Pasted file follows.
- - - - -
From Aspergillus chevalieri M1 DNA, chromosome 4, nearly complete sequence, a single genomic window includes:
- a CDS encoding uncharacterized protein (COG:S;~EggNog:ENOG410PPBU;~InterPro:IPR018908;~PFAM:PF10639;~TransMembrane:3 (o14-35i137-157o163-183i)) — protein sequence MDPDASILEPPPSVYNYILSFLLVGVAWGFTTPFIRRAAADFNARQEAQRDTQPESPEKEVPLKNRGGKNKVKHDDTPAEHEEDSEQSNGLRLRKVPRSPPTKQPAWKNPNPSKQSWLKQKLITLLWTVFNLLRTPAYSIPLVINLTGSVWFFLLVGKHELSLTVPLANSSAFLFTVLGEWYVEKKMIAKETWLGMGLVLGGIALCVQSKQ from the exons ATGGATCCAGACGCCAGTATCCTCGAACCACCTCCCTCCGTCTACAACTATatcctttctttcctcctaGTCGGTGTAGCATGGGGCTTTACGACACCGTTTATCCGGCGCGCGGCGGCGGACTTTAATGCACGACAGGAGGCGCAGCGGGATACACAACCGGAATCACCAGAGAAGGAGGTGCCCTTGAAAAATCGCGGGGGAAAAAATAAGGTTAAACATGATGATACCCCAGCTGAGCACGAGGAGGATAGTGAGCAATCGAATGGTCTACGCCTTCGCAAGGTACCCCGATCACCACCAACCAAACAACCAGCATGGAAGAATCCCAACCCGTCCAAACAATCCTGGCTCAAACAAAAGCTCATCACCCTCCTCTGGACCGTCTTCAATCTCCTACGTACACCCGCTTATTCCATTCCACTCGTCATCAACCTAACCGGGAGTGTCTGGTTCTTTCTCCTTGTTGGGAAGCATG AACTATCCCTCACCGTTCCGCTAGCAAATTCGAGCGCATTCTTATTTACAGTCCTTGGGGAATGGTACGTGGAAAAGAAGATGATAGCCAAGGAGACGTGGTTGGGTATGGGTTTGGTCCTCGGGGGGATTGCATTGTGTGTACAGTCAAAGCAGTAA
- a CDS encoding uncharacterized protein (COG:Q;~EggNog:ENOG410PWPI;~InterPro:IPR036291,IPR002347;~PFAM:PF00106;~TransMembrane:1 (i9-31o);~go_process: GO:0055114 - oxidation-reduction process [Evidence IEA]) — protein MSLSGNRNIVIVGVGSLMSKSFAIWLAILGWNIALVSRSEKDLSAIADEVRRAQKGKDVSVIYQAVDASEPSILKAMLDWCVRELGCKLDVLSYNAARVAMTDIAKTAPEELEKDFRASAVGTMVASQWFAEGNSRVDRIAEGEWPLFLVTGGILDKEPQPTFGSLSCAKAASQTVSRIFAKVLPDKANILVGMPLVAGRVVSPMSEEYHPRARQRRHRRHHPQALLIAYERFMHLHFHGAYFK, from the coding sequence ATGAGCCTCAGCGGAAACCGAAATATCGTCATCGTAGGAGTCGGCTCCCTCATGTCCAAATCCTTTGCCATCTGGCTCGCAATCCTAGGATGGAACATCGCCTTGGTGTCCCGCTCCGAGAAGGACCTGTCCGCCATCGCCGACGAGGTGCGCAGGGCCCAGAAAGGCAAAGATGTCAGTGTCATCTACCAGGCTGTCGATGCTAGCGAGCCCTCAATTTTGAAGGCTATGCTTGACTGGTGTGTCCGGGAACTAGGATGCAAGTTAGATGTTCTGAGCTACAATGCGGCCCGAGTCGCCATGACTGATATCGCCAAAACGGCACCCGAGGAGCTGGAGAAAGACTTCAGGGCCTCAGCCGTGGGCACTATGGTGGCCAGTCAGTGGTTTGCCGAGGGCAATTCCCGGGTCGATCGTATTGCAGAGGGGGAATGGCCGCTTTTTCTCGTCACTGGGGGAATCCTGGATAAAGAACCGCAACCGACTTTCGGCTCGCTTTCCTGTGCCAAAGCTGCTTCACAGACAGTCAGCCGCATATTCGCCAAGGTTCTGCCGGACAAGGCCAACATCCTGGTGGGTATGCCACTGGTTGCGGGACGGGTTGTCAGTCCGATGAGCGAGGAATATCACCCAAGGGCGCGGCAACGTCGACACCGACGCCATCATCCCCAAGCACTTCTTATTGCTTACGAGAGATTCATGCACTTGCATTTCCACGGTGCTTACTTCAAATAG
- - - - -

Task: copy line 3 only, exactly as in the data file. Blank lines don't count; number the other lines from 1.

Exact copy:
- a CDS encoding uncharacterized protein (COG:Q;~EggNog:ENOG410PWPI;~InterPro:IPR036291,IPR002347;~PFAM:PF00106;~TransMembrane:1 (i9-31o);~go_process: GO:0055114 - oxidation-reduction process [Evidence IEA]) — protein MSLSGNRNIVIVGVGSLMSKSFAIWLAILGWNIALVSRSEKDLSAIADEVRRAQKGKDVSVIYQAVDASEPSILKAMLDWCVRELGCKLDVLSYNAARVAMTDIAKTAPEELEKDFRASAVGTMVASQWFAEGNSRVDRIAEGEWPLFLVTGGILDKEPQPTFGSLSCAKAASQTVSRIFAKVLPDKANILVGMPLVAGRVVSPMSEEYHPRARQRRHRRHHPQALLIAYERFMHLHFHGAYFK, from the coding sequence ATGAGCCTCAGCGGAAACCGAAATATCGTCATCGTAGGAGTCGGCTCCCTCATGTCCAAATCCTTTGCCATCTGGCTCGCAATCCTAGGATGGAACATCGCCTTGGTGTCCCGCTCCGAGAAGGACCTGTCCGCCATCGCCGACGAGGTGCGCAGGGCCCAGAAAGGCAAAGATGTCAGTGTCATCTACCAGGCTGTCGATGCTAGCGAGCCCTCAATTTTGAAGGCTATGCTTGACTGGTGTGTCCGGGAACTAGGATGCAAGTTAGATGTTCTGAGCTACAATGCGGCCCGAGTCGCCATGACTGATATCGCCAAAACGGCACCCGAGGAGCTGGAGAAAGACTTCAGGGCCTCAGCCGTGGGCACTATGGTGGCCAGTCAGTGGTTTGCCGAGGGCAATTCCCGGGTCGATCGTATTGCAGAGGGGGAATGGCCGCTTTTTCTCGTCACTGGGGGAATCCTGGATAAAGAACCGCAACCGACTTTCGGCTCGCTTTCCTGTGCCAAAGCTGCTTCACAGACAGTCAGCCGCATATTCGCCAAGGTTCTGCCGGACAAGGCCAACATCCTGGTGGGTATGCCACTGGTTGCGGGACGGGTTGTCAGTCCGATGAGCGAGGAATATCACCCAAGGGCGCGGCAACGTCGACACCGACGCCATCATCCCCAAGCACTTCTTATTGCTTACGAGAGATTCATGCACTTGCATTTCCACGGTGCTTACTTCAAATAG